Rumors since I was a teenager suggest that overfilling an engine with oil
may somehow damage it. The vehicle in this case is a 1986 Camaro Z28 with
Mobile 1 oil so light in color it is hard to read on the dipstick. What is
the real story here? I suspect that it may have something to do with the
engine throwing out oil in quantity leaving too little for safe operation.
Since I have an analog oil pressure gauge, that would be apparent
immediately. Thanks for all responses!
This wouldn't apply to a dry sump type system... as the oil is all
scavenged from the oil pan out into a separate storage.
In other engines, the crankshaft is setting right above the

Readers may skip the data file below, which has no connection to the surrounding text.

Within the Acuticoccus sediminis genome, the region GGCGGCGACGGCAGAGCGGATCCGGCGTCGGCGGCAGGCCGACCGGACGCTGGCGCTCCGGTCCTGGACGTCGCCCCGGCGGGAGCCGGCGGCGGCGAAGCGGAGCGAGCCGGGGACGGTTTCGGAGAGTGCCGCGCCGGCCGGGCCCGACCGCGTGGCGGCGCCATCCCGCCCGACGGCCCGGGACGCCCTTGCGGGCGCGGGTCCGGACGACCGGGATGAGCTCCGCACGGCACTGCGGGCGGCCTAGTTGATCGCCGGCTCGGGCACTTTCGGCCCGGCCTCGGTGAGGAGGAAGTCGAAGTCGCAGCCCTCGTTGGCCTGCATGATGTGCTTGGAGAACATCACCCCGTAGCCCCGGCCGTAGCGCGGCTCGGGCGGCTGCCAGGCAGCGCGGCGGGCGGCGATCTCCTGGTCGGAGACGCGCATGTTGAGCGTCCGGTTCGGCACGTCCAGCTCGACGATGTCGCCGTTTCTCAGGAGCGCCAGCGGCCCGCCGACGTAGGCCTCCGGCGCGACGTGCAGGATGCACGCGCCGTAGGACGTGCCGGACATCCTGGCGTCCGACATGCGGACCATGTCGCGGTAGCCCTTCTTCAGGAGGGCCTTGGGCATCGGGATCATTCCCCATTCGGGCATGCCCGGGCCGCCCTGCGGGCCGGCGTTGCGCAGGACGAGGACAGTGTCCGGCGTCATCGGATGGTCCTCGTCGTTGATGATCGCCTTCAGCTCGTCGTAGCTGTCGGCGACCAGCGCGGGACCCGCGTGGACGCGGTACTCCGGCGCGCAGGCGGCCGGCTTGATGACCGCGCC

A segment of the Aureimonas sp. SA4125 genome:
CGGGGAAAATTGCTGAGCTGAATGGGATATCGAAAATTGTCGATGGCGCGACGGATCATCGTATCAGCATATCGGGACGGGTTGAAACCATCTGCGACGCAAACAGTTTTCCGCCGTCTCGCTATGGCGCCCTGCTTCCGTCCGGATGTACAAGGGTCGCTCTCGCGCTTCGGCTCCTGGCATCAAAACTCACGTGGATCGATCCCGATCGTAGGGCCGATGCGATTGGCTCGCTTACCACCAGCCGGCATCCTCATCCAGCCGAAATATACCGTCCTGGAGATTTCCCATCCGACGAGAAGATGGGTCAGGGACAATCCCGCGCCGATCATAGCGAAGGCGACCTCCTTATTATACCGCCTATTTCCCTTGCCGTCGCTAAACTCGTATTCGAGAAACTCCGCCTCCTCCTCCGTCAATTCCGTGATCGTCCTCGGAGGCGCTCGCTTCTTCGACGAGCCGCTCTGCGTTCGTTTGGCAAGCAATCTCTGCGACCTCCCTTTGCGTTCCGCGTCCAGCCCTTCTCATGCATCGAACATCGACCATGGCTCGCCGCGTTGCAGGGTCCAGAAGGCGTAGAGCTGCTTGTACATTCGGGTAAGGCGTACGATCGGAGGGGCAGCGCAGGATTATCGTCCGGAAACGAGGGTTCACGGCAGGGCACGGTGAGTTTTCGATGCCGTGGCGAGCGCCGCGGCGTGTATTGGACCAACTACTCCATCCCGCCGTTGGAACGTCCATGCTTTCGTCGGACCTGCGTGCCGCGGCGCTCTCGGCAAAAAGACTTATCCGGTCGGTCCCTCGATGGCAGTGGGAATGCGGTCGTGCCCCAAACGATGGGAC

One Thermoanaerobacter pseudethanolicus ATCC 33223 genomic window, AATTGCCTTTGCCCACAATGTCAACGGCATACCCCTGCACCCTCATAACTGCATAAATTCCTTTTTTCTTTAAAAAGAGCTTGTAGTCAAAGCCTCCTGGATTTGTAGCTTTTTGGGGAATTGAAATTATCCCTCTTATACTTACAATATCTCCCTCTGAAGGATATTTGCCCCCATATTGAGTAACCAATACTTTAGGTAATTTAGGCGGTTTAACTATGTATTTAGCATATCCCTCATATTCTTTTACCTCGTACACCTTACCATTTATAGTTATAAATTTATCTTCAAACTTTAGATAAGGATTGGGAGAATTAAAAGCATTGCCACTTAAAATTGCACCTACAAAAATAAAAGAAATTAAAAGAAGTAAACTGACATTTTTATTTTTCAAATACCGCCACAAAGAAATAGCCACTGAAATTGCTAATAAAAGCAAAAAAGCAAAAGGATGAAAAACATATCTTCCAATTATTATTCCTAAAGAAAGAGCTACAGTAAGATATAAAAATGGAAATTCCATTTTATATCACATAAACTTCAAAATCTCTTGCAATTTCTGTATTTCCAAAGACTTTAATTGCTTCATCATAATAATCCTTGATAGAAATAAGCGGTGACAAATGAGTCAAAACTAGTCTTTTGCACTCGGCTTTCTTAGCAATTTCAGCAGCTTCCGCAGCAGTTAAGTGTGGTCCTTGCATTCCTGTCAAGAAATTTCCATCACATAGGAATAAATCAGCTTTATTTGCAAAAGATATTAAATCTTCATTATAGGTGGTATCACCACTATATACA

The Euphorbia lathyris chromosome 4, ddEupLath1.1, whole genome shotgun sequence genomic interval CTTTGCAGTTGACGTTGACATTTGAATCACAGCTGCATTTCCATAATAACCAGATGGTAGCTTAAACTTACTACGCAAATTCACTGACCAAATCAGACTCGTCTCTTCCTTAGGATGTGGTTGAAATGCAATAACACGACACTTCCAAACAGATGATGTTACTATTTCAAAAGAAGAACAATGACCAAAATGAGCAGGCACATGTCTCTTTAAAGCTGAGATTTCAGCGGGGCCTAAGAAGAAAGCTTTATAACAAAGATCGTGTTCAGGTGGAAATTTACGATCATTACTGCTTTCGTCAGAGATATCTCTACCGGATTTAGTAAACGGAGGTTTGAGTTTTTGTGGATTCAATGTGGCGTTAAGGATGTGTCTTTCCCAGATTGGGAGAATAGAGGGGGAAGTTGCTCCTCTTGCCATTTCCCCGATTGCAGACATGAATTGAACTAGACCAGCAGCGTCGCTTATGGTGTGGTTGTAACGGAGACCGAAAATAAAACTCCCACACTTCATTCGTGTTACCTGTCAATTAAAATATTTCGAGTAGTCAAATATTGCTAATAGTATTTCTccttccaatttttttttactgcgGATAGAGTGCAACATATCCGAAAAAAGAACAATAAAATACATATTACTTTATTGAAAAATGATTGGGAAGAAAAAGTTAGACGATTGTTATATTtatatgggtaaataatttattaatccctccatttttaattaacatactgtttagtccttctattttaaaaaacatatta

oil laying in the oil pan. With too much oil, the crank
acts just like an egg beater and whips the oil into a froth.
Now you don't have oil any more, you have oil froth which
does a lousy job of lubricating.
I'll bet the Slant Six ran forever afterwards.
1000 years ago, when I worked in a gas station/towing operation, we used to try
different ways of blowing up engines on wrecks that got towed in. Buy the VHS
video, features such old favorites as:
Brick on the gas pedal.
Above plus slit lower hose and drain out coolant first.
Above plus drain out engine oil.
Above plus then add water to crankcase.
We had a Duster that took two weekends to blow up. One Ford Granada, with a
straight Six, took an hour to blow AFTER it had a softball-sized hole in the
block. You could hear that engine screaming in pain a block away.
Damn, what fun.
Hey, don't point fingers. Some kids tortured animals (yecch).
Stephen Bigelow wrote:
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